I recently spent a bit of time at my local animal shelter. From time to time I like to go walk around and check out what dogs are there and see who’s been adopted out and bring in donations. It’s no surprise that all the puppies go quickly but there are also boomerang puppies. The puppies that get adopted and returned because the owner didn’t expect that cute little fur baby to be so much work. The challenges to puppy raising are undeniable but there is also a great benefit. Raising a puppy requires a lot of patience and consistency but the advantage is that you can shape your dog from the beginning of it’s life before it develops any real behavioral issues. The pay off is huge because you can start out teaching good habits and begin correcting unwanted behaviors immediately. I am not advocating adopting puppies over adult dogs. Both need homes and both can be excellent companions. There are also benefits to adopting adult dogs as you can skip the potty training (in most cases) and puppy nipping. Some adult dogs don’t have any baggage and for those who do I believe 95% of that stuff is fixable through behavior modification. As for the puppy raisers who are frustrated and confused don’t loose heart. There is help out there. The puppy stage does not last forever. If you are willing to put in the work you can shape a great dog. 🙂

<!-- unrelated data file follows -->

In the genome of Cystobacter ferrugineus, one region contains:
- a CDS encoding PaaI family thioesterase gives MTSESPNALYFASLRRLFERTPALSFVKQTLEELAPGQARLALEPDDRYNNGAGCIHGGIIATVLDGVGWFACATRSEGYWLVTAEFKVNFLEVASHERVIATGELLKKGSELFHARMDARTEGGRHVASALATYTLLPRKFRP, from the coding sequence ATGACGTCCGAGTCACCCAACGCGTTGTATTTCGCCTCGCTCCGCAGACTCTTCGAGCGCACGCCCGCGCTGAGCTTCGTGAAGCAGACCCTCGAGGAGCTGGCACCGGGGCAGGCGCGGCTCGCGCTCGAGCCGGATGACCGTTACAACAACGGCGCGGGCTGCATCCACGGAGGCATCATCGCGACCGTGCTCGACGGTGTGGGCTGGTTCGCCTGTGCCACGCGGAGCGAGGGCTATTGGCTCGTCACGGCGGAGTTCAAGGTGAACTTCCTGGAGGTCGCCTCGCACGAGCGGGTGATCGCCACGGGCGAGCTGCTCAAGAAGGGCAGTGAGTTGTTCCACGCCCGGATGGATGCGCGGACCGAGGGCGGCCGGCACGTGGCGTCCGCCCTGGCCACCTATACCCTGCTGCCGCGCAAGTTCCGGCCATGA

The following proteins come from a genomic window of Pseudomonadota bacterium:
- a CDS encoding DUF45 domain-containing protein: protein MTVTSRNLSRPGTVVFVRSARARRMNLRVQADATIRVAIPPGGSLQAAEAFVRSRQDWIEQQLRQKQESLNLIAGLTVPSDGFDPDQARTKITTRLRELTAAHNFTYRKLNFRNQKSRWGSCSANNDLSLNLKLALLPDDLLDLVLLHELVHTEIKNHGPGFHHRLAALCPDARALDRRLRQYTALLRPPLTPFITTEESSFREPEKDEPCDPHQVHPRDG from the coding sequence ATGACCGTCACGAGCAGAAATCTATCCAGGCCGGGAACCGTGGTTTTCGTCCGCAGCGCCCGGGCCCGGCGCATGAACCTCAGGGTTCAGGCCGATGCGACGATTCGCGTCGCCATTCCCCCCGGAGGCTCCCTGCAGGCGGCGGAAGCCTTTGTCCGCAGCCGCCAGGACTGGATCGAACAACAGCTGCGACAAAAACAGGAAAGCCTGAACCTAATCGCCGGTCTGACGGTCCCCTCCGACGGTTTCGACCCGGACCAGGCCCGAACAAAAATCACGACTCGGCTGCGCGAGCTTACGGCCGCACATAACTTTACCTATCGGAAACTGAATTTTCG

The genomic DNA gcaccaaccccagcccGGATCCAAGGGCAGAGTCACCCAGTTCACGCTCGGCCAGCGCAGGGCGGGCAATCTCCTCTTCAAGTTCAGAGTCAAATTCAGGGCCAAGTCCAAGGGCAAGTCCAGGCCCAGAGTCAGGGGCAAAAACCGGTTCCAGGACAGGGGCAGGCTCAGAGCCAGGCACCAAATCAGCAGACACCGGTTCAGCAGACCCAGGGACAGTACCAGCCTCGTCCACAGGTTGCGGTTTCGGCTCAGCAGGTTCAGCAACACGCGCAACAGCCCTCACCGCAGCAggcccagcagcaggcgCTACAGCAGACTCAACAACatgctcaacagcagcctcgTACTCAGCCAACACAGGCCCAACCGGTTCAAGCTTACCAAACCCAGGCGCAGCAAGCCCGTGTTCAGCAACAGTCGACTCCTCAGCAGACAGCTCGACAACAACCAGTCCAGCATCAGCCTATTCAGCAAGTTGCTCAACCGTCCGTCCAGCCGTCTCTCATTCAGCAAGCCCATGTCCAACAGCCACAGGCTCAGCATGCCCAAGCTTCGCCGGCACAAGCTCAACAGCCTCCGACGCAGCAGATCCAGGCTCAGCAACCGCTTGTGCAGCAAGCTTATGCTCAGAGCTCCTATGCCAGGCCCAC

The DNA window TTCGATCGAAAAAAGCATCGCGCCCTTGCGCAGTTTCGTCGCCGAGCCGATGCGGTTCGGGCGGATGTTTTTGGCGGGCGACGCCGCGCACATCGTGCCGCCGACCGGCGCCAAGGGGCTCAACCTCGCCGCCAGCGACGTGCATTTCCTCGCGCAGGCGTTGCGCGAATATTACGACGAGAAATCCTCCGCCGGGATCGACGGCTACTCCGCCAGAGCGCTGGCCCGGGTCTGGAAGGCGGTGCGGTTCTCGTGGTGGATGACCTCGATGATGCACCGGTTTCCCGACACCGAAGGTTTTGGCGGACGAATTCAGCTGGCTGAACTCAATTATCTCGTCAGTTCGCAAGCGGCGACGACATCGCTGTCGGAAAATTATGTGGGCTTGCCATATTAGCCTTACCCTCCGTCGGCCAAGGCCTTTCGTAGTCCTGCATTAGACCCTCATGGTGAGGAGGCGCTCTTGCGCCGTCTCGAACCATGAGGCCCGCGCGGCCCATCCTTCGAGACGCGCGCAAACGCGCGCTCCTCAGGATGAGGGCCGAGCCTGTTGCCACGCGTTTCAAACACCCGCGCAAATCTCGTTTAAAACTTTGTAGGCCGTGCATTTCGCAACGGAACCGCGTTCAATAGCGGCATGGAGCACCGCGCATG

I came home tonight from visiting a friend in Los Angeles. I sat in traffic for almost two hours on the way there but on the way back there was no traffic whatsoever and I was home free. So I took advantage of the open road…I blasted my stereo and just drove. As I was cruising along I looked down at my speedometer and I noticed that I was going way faster than I felt I was going…but so was everyone else. I mean, I was just going with the flow of traffic right? Technically I was breaking the law…but it felt so good! The road was open and not a cop in site! Now, I don’t know that I would have been so quick to break the law with a law enforcement officer in my rear view mirror. Your dog crosses boundaries for the same reasons…its feels good and there’s no consequence or boundary enforcer. Your dog would begin to think twice about crossing boundaries if they were set and consistently reinforced with consequences that matter. You must be consistent and patient so the boundaries you set in place become more and more clear to your dog. Give them a chance to catch on by guiding them in the same direction each time. For example, don’t set a boundary restricting your dog from getting on the bed and then invite him up. That just gets confusing and now the boundary lines are blurred. We tend to get frustrated with the dog when we are the ones that throw them off. Dogs are simple so keep it clear for their sake and for yours. 🙂